Second wake damages pier
At 12:54 p.m. on Tuesday, March 18, the wake from the outbound tanker Atlas Explorer rolled along the concrete bulkhead and lifted the two sections of the pier remaining closest to the shore off their pilings.
Wreckage from the pier slanted into the water following the washout; another part of the pier railings floated about 100 yards away.
"People who saw it coming said the wake just swept along the bulkhead, bounced off and hit the pier," said police officer Jeff Chain, who investigated the incident.
Chain said nobody was hurt by water that washed over the bulkhead. Because damage in the original incident made the pier inaccessible, nobody was on it when the wake from the Atlas Explorer hit it on Tuesday.
"Some of (the people on the shore) saw it coming and fled," he said. "Some got in their cars and fled."
High tide was predicted to be at 3:10 p.m. on Tuesday. The tide was forecast to be 1.28 feet high.
City officials, including City Manager Michael Kovacs, Police Chief Sam Russell and Interim Public Works Director Douglas Box inspected the damage from the bulkhead. A swash of water 50 yards across and inches deep showed where the ship's wake had surged over the top of the bulkhead.
The city is still negotiating with insurers to try to get the pier rebuilt after the innermost sections of decking were taken off on Wednesday, Jan. 16, by the outbound tanker SKS Tiete. It's not clear yet what kind of complica- tions Tuesday's accident will add to those negotiations.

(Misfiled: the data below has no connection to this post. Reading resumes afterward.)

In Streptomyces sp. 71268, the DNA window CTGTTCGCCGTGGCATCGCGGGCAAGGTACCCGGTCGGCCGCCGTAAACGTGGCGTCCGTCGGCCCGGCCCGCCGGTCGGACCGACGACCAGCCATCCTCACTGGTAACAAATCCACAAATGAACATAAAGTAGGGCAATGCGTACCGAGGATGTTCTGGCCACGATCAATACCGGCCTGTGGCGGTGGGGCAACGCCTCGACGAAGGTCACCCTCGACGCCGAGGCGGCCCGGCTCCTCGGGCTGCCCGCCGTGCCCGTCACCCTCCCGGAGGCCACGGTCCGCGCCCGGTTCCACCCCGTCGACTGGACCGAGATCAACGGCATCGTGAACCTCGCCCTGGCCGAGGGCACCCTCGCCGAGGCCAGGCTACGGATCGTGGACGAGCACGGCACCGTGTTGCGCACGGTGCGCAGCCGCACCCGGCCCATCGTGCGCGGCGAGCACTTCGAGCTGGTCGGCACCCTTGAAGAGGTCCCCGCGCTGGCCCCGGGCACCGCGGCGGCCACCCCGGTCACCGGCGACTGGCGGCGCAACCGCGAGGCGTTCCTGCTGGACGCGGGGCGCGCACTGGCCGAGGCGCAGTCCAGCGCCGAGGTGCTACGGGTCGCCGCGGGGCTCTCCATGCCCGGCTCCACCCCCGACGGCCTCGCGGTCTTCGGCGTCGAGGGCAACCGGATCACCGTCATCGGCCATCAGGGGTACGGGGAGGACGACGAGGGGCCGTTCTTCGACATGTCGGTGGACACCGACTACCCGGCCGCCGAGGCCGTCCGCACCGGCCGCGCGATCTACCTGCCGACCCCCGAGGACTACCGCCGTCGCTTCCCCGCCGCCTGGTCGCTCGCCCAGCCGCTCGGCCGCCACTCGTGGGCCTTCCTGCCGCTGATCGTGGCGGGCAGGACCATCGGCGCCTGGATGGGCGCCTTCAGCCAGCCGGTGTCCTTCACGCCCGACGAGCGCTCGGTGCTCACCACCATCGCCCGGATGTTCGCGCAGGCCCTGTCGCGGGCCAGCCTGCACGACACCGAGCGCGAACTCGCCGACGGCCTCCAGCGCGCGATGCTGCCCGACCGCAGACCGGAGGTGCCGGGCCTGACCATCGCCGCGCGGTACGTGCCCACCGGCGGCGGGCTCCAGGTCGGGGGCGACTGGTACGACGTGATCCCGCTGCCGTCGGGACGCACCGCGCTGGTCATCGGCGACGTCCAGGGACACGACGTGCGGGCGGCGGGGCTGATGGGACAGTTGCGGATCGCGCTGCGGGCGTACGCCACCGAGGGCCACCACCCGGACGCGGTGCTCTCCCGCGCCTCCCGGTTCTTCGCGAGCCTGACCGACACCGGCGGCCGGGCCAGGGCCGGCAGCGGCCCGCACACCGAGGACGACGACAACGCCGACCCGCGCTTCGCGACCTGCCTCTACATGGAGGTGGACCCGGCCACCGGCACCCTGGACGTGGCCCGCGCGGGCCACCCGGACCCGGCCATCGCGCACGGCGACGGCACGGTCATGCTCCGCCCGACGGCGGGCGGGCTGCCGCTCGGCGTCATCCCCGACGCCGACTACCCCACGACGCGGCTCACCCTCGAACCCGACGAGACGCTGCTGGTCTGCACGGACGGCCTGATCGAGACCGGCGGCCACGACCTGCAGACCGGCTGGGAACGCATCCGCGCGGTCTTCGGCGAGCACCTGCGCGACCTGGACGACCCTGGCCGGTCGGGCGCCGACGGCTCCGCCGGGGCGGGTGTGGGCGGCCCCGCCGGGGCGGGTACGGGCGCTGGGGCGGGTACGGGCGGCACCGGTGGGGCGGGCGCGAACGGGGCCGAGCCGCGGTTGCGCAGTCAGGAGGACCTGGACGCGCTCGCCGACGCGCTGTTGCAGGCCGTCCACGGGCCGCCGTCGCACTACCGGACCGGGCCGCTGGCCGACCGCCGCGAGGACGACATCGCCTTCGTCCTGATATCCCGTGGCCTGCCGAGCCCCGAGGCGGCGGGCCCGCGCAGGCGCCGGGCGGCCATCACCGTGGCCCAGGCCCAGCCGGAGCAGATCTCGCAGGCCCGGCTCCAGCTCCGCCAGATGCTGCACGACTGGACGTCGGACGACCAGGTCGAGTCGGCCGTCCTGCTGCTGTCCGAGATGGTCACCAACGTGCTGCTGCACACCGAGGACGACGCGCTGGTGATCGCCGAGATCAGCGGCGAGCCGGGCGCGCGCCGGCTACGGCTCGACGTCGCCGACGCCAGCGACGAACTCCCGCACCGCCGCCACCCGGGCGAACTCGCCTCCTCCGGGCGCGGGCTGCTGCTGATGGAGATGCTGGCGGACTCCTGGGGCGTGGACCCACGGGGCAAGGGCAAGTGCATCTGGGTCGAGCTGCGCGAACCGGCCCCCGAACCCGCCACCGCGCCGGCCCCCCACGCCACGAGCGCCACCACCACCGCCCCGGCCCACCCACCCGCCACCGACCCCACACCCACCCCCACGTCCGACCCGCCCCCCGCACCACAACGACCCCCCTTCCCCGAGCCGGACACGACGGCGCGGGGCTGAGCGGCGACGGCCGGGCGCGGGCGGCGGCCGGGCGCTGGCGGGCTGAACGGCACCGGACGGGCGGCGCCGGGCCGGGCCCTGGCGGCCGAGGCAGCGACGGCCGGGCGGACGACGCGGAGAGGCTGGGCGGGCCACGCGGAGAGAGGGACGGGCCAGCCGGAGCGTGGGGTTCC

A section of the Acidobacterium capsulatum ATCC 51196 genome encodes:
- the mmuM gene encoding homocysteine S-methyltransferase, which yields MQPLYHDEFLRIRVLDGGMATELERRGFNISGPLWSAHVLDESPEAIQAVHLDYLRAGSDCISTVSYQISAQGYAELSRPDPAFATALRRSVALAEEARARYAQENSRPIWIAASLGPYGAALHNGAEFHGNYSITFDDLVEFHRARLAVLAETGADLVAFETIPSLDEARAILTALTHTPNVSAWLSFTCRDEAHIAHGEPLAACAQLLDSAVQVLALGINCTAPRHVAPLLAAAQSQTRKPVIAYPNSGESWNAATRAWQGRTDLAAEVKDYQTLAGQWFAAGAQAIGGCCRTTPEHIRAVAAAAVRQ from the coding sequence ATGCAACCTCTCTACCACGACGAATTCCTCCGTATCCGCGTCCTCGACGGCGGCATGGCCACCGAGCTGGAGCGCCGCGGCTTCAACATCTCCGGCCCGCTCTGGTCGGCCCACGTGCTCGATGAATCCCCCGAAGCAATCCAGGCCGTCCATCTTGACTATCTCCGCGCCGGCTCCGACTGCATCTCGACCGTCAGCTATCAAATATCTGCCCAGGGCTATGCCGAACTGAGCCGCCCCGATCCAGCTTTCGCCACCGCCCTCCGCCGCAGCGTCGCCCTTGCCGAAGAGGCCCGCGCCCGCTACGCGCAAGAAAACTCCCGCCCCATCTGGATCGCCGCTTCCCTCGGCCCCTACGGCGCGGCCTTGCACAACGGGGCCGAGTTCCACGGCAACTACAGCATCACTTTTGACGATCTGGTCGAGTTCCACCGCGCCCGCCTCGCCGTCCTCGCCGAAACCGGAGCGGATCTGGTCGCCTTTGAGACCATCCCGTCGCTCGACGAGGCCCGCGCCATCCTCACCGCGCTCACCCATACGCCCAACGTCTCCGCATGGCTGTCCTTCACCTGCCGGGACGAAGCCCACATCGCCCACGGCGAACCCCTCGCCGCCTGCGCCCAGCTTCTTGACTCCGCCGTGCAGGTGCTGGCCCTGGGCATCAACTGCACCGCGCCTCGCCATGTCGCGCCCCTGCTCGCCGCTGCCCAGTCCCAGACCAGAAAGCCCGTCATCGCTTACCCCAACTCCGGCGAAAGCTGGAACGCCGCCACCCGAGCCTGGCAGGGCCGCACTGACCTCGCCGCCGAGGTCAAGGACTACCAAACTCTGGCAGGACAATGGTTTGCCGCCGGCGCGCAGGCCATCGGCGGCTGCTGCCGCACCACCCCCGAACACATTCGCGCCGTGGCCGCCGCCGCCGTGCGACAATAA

The Atlas Explorer is 810 feet long and draws 48 feet of draft. It weighs in at 107,181 deadweight tons, according to shipping information on the World Wide Web.
High tides and coastal flooding were held to be partly to blame for the initial damage to the pier in January, according to a U.S. Coast Guard report. The Coast Guard issued no citations in that incident.
Last month, City Engineer Jim Urban told the city council that the only bid for repairing the initial damage to the pier was $76,000. Urban said he considered that bid too high, and recommended seeking other bids; the council agreed.
One thing Urban said engineers were considering was sinking additional pilings alongside the original pilings and binding the pairs together for added strength.
The council suggested raising the repaired section of the pier somewhat higher to make it more resistant to wakes, but Urban said the Americans with Disabilities Act limits the angle at which public ramps can be built. Raising the pier would probably exceed that angle, he said.